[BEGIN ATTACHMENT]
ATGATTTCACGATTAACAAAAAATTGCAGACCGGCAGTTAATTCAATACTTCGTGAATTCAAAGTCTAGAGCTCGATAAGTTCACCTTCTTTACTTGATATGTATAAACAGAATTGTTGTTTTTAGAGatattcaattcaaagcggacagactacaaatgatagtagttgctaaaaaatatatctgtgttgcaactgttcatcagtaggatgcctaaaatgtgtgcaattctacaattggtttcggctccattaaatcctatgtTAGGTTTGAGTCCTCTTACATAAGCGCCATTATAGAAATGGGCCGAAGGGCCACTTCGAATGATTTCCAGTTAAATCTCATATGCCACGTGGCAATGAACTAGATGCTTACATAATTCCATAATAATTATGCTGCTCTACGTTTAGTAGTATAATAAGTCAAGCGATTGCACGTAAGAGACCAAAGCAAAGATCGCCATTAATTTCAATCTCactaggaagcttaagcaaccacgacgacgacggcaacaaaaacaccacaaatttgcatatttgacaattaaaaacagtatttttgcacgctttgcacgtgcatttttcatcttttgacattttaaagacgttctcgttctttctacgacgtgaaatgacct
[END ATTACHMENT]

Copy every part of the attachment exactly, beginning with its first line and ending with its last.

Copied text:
ATGATTTCACGATTAACAAAAAATTGCAGACCGGCAGTTAATTCAATACTTCGTGAATTCAAAGTCTAGAGCTCGATAAGTTCACCTTCTTTACTTGATATGTATAAACAGAATTGTTGTTTTTAGAGatattcaattcaaagcggacagactacaaatgatagtagttgctaaaaaatatatctgtgttgcaactgttcatcagtaggatgcctaaaatgtgtgcaattctacaattggtttcggctccattaaatcctatgtTAGGTTTGAGTCCTCTTACATAAGCGCCATTATAGAAATGGGCCGAAGGGCCACTTCGAATGATTTCCAGTTAAATCTCATATGCCACGTGGCAATGAACTAGATGCTTACATAATTCCATAATAATTATGCTGCTCTACGTTTAGTAGTATAATAAGTCAAGCGATTGCACGTAAGAGACCAAAGCAAAGATCGCCATTAATTTCAATCTCactaggaagcttaagcaaccacgacgacgacggcaacaaaaacaccacaaatttgcatatttgacaattaaaaacagtatttttgcacgctttgcacgtgcatttttcatcttttgacattttaaagacgttctcgttctttctacgacgtgaaatgacct